traditional Czech chicken breeds
History of Czech chickens
Czech chickens are an old landrace, the history of which can be traced back for centuries. The first mention dates from 1205, when a flock of the Czech chickens was presented to Valdemar II of Denmark as a wedding gift on his marriage to Czech princess Margaret of Bohemia. They used to be kept in a larger number of colors, most often in a combination of gold and wild colour. Czech chickens come from peasant chickens, indigenous chicken breeds commonly kept on the Czech Republic territory until the half of 19th century. Since the mid-19th century, these autochthonous chickens were cross-bred with imported chicken breeds from abroad and pure Czech chickens were threatened with extinction.
Therefore, in August, 1913 Karel Škoda (born 3rd February 1862, died 1st May 1927) from Havlíčkův Brod created a flock from the rest of the peasant chickens found in the Bohemian-Moravian Highlands and in the Humpolec region. Karel Škoda settled two strains - one from the chickens from Komorovice village, the second from the chickens bought from a farm in the village Český Šicendorf (now part of the village Stříbrné Hory). In 1924-1925 the strain from Komorovice was recognized and named as Czech gold brindle chicken and the strain from Český Šicendorf as Czech partridge chicken. Čestmír Sedlák (born 1890, died 5th June 1957) settled a population from the remains of indigenous chickens kept in the Klatovy and Dobříš regions. Both populations were later blended. Czech gold brindle chicken was classified as an economically important livestock in 1936. There were 3,600 chickens in controlled breeding in 1985. Czech gold brindle chickens were included into Czech genetic resources in 1992. The Bantam variety of Czech chickens were created during the 20th century.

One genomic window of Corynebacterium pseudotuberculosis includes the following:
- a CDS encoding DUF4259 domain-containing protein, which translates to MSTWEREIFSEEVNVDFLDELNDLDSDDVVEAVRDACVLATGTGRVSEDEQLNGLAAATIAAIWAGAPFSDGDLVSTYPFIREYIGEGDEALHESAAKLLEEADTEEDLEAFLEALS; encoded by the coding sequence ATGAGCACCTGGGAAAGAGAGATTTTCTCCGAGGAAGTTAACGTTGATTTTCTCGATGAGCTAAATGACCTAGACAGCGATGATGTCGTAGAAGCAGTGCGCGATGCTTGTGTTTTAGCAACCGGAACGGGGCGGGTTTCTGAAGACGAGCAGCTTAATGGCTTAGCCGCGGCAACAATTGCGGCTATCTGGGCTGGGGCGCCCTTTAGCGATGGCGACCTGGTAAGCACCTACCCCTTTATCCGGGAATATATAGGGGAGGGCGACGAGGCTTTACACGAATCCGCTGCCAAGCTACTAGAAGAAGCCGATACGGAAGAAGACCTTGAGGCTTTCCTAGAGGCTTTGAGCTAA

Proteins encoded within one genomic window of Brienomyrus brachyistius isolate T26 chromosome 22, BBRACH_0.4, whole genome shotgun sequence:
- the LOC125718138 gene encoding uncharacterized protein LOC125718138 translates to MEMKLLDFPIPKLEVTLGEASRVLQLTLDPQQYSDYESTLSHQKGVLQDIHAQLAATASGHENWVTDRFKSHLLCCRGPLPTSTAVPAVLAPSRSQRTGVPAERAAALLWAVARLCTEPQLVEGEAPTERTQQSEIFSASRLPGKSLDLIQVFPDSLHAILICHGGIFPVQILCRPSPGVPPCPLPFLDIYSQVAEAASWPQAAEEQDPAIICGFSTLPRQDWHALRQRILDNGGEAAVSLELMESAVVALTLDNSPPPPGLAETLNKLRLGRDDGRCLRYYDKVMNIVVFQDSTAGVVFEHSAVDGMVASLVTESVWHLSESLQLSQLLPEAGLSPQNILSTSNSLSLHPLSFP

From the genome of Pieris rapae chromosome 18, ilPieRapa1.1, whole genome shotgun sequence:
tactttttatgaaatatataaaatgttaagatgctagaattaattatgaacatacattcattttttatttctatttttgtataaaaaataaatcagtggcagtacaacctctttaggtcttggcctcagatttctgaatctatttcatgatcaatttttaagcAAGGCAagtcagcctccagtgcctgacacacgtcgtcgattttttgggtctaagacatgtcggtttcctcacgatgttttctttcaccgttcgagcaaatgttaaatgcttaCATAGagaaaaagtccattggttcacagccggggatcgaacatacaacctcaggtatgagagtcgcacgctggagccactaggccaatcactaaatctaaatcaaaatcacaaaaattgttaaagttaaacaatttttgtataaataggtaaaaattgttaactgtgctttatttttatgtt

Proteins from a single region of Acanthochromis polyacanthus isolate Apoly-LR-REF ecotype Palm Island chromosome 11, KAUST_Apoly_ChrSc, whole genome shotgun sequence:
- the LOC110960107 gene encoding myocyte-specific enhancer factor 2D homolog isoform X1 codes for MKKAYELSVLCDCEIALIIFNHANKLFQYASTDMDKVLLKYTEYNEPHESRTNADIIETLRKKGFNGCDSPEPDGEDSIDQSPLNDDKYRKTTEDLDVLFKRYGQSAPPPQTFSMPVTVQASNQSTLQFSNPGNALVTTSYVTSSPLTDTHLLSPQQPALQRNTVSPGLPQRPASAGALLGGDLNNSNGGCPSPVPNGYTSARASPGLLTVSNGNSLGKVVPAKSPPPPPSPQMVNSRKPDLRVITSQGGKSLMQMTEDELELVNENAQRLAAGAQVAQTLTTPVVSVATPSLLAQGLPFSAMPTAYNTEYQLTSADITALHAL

Original Šumava chicken was old land-race kept mainly in the foothills of the Bohemian Forest (in Czech called Šumava). It is likely that it was one of several regional variants of Czech chickens. Unfortunately, the original Šumava chickens became extinct. The modern history of this breed began after 1945. For regeneration chickens were selected from Vimperk and Kašperské Hory region, which most resembled the original Šumava chickens. These chickens were crossed with several medium-size chicken breeds like Rhode Island, Wyandotte, Plymouth Rock, New Hampshire and later with the Czech chickens. The result of the breeding process is currently known as the Šumava breed, which is, however, somewhat different than the original one. Šumava chickens are kept only in a gold colour with black spray over the body and a black tail.